The Cost of Your Scan: Cash vs. Insurance
Most people would agree that having health insurance is a good thing. Insurance can cover major medical bills that might otherwise send you into financial ruin, and it sometimes covers preventive care at zero cost. However, hospitals and healthcare facilities will often charge you more for medical tests, such as Computed Tomography (CT Scans) and MRI, if you have insurance. If you ask to pay in cash, your cost may be much lower – lower than your insurance deductible.
The Los Angeles Times recently explored this issue in an expose. While gathering information for the article, The Times discovered cash vs. insurance pricing discrepancies at many hospitals. One medical facility listed its fee for an abdominal CT Scan online at $4,423. An insurance company that works with that facility stated that their negotiated rate for an abdominal CT Scan is $2,400. A phone call to the same facility to ask the cash price for this same scan delivered a surprising answer - $250.
Why is there such a discrepancy in pricing between cash and insurance – for the same scans? And, as medical scans become used more and more for improved healthcare, what is the best way to cover the costs? Read on to find out!
Scans at Outpatient Facilities
If you have been referred for a medical scan (CT, MRI, PET) at an outpatient facility, it is likely your scan is available at a cash discount. Call the facility in advance to inquire about the cash price of your test. If the quoted price is lower than your high-deductible insurance plan, you may choose to pay for your scan out-of-pocket. However, here is where it might get tricky.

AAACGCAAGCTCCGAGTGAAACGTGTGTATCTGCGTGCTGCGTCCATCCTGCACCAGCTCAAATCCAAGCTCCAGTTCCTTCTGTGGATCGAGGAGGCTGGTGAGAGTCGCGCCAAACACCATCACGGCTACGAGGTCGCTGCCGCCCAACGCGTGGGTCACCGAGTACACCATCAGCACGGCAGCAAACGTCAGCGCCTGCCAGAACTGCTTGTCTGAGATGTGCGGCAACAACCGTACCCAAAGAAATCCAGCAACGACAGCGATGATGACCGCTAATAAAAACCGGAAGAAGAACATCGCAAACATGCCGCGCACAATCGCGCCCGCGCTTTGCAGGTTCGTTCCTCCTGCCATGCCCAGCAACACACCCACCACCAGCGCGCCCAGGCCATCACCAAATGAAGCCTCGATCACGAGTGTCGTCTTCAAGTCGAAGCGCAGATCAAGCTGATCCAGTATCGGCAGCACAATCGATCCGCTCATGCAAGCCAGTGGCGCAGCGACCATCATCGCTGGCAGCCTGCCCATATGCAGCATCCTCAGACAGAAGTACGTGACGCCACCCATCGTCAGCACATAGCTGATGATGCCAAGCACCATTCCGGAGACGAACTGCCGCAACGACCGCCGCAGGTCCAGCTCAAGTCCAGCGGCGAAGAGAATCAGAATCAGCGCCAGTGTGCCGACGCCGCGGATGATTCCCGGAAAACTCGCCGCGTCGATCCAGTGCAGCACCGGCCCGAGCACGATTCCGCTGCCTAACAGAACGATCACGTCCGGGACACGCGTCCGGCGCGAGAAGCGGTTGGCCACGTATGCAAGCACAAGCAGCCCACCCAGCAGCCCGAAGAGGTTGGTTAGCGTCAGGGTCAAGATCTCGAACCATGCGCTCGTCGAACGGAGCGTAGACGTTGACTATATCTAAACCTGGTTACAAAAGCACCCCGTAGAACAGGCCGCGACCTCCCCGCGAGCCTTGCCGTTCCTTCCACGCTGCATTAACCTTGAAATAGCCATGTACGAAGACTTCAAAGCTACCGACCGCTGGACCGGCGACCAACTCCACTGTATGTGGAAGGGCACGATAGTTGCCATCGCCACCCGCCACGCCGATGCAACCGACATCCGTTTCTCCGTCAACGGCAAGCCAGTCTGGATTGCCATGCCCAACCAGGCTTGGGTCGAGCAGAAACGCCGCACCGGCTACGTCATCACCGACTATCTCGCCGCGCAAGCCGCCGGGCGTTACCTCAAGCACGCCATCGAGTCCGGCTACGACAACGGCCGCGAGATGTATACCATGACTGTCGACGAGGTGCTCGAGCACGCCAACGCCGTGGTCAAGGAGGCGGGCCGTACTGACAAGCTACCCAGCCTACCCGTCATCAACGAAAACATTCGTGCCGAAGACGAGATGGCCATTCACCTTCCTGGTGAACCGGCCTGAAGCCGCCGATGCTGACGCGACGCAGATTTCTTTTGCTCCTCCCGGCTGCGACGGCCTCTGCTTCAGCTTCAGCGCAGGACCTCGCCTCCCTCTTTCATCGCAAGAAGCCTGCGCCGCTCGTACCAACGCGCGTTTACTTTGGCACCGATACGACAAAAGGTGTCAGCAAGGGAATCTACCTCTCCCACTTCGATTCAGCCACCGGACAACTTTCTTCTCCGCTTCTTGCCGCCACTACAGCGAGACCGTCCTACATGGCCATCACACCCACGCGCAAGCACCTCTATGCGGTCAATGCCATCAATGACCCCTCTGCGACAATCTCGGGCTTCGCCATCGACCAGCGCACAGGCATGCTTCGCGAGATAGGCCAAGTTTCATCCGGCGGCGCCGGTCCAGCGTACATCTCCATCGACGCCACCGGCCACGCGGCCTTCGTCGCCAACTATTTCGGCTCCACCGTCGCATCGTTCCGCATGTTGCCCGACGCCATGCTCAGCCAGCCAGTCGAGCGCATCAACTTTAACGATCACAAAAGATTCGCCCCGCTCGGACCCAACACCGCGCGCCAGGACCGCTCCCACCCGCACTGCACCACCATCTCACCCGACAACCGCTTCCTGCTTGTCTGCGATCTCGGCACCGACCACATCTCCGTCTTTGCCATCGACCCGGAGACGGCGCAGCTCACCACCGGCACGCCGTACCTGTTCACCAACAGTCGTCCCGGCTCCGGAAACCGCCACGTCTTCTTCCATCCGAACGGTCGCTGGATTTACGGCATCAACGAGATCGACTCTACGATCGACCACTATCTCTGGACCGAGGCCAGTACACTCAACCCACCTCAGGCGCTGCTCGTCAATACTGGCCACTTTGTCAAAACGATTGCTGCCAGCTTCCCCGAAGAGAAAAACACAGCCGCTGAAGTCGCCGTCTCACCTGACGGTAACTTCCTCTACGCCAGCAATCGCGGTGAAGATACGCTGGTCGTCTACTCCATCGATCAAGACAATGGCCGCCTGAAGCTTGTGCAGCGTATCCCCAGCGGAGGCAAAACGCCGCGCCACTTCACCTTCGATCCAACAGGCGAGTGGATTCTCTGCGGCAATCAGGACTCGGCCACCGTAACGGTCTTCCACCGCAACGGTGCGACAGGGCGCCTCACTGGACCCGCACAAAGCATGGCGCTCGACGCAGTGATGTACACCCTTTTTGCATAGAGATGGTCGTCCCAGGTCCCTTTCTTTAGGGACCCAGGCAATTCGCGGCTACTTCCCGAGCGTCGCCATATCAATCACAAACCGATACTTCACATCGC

Making the Right Choice
When inquiring about a lower cash price, you will have to withhold the fact that you have health insurance. If you decide to go this route and pay the lower cash price, you will be considered an “uninsured patient” and your payment will not apply towards your annual insurance limit for out-of-pocket medical expenses. You can either pay cash and get the lower rate, or disclose that you have insurance and go through your health plan so the cost is applied toward your deductible.
Your decision should be based on factors such as the amount of your deductible and how many medical scans or other tests and procedures you anticipate undergoing during that year or billing period.
Scans at Hospitals
According to the California Hospital Association, discounted cash prices for scans and other medical tests are meant for patients who have no insurance, rather than those who do. However, most hospitals will also offer a modified discount to patients who have health insurance, but are willing to pay a portion of the cost upfront at the time of service. Typically, the discount offered to an insured patient is the rate that their insurance company has negotiated with their hospital.
Go here to learn more about medical scans or find a scanning facility!